The Real Reason Instagram's Next Update Will Hide Likes

Here's a hint: it has nothing to do with our mental health.
In 2019, Instagram announced its intention to remove visible 'likes' from the platform. For 7 countries, including Australia, Japan, Brazil, and Canada, that plan has already become a reality. As for the United States and other markets, it's only a matter of time. 
Instagram CEO Adam Moserri hinted that the update aims to improve users' mental health. In an interview with Wired, he highlighted the company's altruistic motives, saying, "We will make decisions that hurt the business if they help people's well-being and health." Moserri also claimed the decision was an important move in Instagram's quest to become "the safest place on the internet." 
Over the next few months, Instagram continued to tout the removal of 'likes' as a mental health measure executed on behalf of public wellbeing. In response, Facebook timelines and Twitter feeds flooded with outpourings of praise. Many declared it the end to an era of insecurity; others labeled it a major win for mental health. Even renowned outlets like BBC, The Huffington Post, PBS, Insider, and TIME churned out headlines applauding Instagram's selfless gesture, speculating how the change might impact lives for the better.  
But is this a mental health win, or something else entirely? Despite Facebook, Inc's murky history of prioritizing monetary gain over user privacy and even national security, no one seemed to really question the company's motives.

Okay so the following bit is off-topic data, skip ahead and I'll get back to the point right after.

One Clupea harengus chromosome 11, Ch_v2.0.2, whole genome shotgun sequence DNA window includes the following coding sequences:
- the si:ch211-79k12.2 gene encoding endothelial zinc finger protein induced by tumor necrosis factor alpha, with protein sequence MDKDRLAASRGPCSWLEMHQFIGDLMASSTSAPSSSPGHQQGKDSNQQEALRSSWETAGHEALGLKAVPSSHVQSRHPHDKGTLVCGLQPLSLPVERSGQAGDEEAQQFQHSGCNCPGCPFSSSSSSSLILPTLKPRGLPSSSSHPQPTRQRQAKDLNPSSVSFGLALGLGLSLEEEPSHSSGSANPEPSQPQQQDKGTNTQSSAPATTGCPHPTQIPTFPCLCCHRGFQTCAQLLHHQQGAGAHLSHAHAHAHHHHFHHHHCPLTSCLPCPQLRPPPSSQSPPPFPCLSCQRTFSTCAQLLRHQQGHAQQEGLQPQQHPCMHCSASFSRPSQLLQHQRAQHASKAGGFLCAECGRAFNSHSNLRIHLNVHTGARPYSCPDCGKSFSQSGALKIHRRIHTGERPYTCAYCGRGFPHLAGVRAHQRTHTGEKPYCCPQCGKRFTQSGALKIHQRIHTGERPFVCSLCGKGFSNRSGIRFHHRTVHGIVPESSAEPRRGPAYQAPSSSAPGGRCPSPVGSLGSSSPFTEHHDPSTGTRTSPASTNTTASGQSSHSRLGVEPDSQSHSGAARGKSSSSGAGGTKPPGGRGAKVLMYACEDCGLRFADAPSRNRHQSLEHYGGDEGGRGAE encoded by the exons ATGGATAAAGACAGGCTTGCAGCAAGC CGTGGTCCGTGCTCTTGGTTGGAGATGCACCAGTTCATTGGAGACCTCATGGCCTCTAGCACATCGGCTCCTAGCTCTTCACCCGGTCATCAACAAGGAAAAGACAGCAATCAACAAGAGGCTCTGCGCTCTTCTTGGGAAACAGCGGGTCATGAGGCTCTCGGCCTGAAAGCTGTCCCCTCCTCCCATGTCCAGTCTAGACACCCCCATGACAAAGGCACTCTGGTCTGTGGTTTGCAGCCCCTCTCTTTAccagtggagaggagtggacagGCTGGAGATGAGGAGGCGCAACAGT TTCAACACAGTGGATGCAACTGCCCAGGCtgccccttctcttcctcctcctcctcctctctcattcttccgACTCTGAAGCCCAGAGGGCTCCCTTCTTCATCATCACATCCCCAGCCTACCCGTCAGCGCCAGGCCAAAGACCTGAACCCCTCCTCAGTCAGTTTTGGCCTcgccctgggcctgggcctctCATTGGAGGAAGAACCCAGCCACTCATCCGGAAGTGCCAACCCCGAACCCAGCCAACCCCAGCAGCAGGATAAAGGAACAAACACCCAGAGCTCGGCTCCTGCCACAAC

But let's be real: social media platforms have always relied on the blatant abuse of our brains' chemical reward systems to draw clicks in the name of capital gain. Facebook's own ex-president Sean Parker stated during an Axios event that the website's founders knowingly and intentionally designed its interface to "exploit vulnerabilities in human psychology." Sadly, we can expect all future updates to do the same.

So, what is Instagram actually up to with this "no likes" approach?

Most likely, its developers have realized that those visible 'like' counts make users reluctant to share posts that aren't guaranteed to perform well. Less posts means less engagement - and when engagement equals revenue, Instagram has every reason to readjust. Plus, hiding 'like' counts will allow Facebook, Inc. to more aggressively control the platform's e-commerce ventures, meaning more profits on paid advertising.
In other words, all those statements about improving public wellbeing were just cunning PR stunts. And all those headlines proclaiming Instagram values your mental health? They're proof that we all took the bait. If you're a fan of the platform's decision to hide 'likes', great. Just don't be duped into believing they did it to help out; your mental health isn't worth a penny to a multi-billion-dollar conglomerate. 
The impending removal of visible 'likes' has only one goal: getting us to share more and stay addicted. At the end of the day, is that really any good for our mental health?
This article may appear in some platforms with a collage cover photo by Prateek Katyal on Unsplash.